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Thursday, October 06, 2011

Steve Jobs 1955-2011

It's one of those events. You'll always remember where you were when you heard that Steve Jobs passed away. I was at dinner with several visiting computer scientists, holdovers from the CCC council meeting earlier in the day. Our iPhones started buzzing and the news quickly spread. We gave a toast to the great Mr. Jobs.

Steve Jobs put the algorithm in our pocket. Computation moved from big rooms to the desktop to something we carry with us every waking minute. Jobs make it happen not just for us tech heads but for everyone. Jobs did it without an algorithm that analyzes data to see what the public wants. Jobs realized it takes an inner vision, a true artist to make the power of computation something we all can use.


  1. So right. We miss him already.

  2. "You'll always remember where you were when you heard that Steve Jobs passed away."

    I like Jobs as much as the next person, but are you serious? So let's see...Pearl Harbor, moon landing, 9/11, and the death of Steve Jobs??!

  3. moon landing was faked.

  4. We will miss so much , Rest in peace steve.

  5. In my pocket's case it wasn't Steve Jobs that he put the algorithm in. Same is true for some hundreds of millions of pockets.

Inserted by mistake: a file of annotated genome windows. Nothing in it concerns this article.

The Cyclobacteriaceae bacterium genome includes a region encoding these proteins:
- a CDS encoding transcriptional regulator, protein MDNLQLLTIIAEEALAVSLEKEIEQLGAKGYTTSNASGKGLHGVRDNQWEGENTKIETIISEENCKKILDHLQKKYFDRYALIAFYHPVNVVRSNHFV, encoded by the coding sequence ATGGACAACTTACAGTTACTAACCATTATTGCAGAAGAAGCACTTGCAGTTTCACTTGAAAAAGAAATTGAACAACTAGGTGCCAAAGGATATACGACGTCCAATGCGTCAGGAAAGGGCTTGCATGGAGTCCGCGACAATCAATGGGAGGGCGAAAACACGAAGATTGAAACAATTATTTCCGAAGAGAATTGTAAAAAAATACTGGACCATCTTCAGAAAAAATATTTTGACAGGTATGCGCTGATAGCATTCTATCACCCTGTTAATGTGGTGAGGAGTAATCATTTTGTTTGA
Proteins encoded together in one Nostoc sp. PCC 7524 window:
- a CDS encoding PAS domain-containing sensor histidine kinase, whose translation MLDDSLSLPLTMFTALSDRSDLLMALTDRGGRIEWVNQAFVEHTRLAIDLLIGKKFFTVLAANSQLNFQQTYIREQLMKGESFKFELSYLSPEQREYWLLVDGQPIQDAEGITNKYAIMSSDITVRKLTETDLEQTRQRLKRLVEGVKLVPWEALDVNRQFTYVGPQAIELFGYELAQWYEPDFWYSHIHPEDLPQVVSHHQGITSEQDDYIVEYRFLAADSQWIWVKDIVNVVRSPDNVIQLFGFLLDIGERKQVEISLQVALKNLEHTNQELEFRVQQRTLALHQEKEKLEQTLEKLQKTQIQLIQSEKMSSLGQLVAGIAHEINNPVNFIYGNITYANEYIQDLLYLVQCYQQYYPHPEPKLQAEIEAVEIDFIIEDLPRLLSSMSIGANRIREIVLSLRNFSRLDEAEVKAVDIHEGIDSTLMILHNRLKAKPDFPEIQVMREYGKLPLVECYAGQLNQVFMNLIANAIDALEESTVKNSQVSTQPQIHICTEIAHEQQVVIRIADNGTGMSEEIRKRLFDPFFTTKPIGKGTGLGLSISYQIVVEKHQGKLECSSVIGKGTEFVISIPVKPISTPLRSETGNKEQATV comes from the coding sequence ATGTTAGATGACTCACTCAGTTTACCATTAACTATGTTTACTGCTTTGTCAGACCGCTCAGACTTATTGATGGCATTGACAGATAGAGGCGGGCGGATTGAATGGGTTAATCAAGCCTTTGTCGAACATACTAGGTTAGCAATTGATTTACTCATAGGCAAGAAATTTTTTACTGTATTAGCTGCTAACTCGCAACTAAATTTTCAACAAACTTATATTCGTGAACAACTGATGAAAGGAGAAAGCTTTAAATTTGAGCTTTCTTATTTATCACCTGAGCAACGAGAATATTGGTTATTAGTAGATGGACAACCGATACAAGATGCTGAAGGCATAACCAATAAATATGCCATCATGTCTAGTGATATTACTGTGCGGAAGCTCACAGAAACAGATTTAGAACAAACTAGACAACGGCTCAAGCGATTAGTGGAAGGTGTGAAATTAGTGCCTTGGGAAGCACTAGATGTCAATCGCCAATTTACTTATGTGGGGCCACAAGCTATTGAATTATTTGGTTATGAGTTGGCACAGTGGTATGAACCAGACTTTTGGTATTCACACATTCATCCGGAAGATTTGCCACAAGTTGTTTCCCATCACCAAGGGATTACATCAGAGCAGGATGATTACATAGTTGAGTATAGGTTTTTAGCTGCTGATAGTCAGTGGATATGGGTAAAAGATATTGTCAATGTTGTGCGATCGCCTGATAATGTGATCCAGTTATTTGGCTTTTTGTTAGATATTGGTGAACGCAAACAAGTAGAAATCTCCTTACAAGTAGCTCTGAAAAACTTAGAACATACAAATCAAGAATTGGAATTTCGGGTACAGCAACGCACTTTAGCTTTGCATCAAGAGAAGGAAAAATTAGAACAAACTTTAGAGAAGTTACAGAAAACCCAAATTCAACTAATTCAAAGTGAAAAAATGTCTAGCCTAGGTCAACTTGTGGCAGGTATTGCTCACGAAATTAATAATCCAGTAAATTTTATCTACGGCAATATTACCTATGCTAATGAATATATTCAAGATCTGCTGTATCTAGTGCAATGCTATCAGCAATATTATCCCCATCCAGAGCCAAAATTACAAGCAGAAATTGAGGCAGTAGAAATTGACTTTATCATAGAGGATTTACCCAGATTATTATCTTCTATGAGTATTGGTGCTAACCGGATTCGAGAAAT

It is indisputable that Steve Jobs and Apple did not invent the smartphone, or even the touchphone, nor the tablet. Their contribution was mostly to trivialize the interface, charge double, concentrate their efforts to a small number of products and target relatively limited 'upper and trendy' demographics:

    A genius leveraging of the conspicuous consumption phenomenon:

  6. It is too bad that the guy died. But the world is now overreacting bigtime.

  7. Anon 12:32AM, Oct 07:
    I don't own any Apple products sans an iPod Nano, but my Windows GUI and my Android smartphone were shaped by Steve Jobs. He didn't invent either, but he made them so people wanted them, and companies invested resources into making them. My HTC Evo wouldn't be here if not for the iPhone being there first.

    Does that make Steve Jobs a hero on par with, say, Alexander Flemming? No way, but within his category, "consumer electronics innovator", he was a giant.

  8. For me, Bill Thurston is a Steve Jobs of mathematics (one of them, anyway) … in the sense that Bill Thurston's essays on mathematical cognition and naturality are powerfully effective at bringing mathematics "to the rest of us" in the same wonderful way that Steve Jobs brought "computing to the rest of us."